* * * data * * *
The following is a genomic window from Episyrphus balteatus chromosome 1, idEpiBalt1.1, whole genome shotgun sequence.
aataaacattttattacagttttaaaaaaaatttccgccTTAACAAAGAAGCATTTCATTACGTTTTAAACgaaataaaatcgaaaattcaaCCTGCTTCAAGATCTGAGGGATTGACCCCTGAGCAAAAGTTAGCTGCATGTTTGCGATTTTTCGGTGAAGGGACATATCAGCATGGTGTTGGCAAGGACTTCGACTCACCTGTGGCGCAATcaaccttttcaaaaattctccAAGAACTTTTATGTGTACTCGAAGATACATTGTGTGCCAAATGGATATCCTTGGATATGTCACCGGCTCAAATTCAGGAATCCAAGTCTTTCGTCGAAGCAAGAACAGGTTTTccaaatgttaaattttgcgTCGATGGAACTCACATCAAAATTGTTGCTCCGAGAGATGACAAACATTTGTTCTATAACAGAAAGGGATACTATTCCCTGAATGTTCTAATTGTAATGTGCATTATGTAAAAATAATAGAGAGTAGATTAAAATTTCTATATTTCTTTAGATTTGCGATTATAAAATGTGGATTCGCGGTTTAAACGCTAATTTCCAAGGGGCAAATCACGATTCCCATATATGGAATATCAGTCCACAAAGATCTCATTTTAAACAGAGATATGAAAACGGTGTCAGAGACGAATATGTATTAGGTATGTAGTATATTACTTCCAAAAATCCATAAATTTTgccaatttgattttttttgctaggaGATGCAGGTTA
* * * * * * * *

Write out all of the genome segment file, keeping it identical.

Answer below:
The following is a genomic window from Episyrphus balteatus chromosome 1, idEpiBalt1.1, whole genome shotgun sequence.
aataaacattttattacagttttaaaaaaaatttccgccTTAACAAAGAAGCATTTCATTACGTTTTAAACgaaataaaatcgaaaattcaaCCTGCTTCAAGATCTGAGGGATTGACCCCTGAGCAAAAGTTAGCTGCATGTTTGCGATTTTTCGGTGAAGGGACATATCAGCATGGTGTTGGCAAGGACTTCGACTCACCTGTGGCGCAATcaaccttttcaaaaattctccAAGAACTTTTATGTGTACTCGAAGATACATTGTGTGCCAAATGGATATCCTTGGATATGTCACCGGCTCAAATTCAGGAATCCAAGTCTTTCGTCGAAGCAAGAACAGGTTTTccaaatgttaaattttgcgTCGATGGAACTCACATCAAAATTGTTGCTCCGAGAGATGACAAACATTTGTTCTATAACAGAAAGGGATACTATTCCCTGAATGTTCTAATTGTAATGTGCATTATGTAAAAATAATAGAGAGTAGATTAAAATTTCTATATTTCTTTAGATTTGCGATTATAAAATGTGGATTCGCGGTTTAAACGCTAATTTCCAAGGGGCAAATCACGATTCCCATATATGGAATATCAGTCCACAAAGATCTCATTTTAAACAGAGATATGAAAACGGTGTCAGAGACGAATATGTATTAGGTATGTAGTATATTACTTCCAAAAATCCATAAATTTTgccaatttgattttttttgctaggaGATGCAGGTTA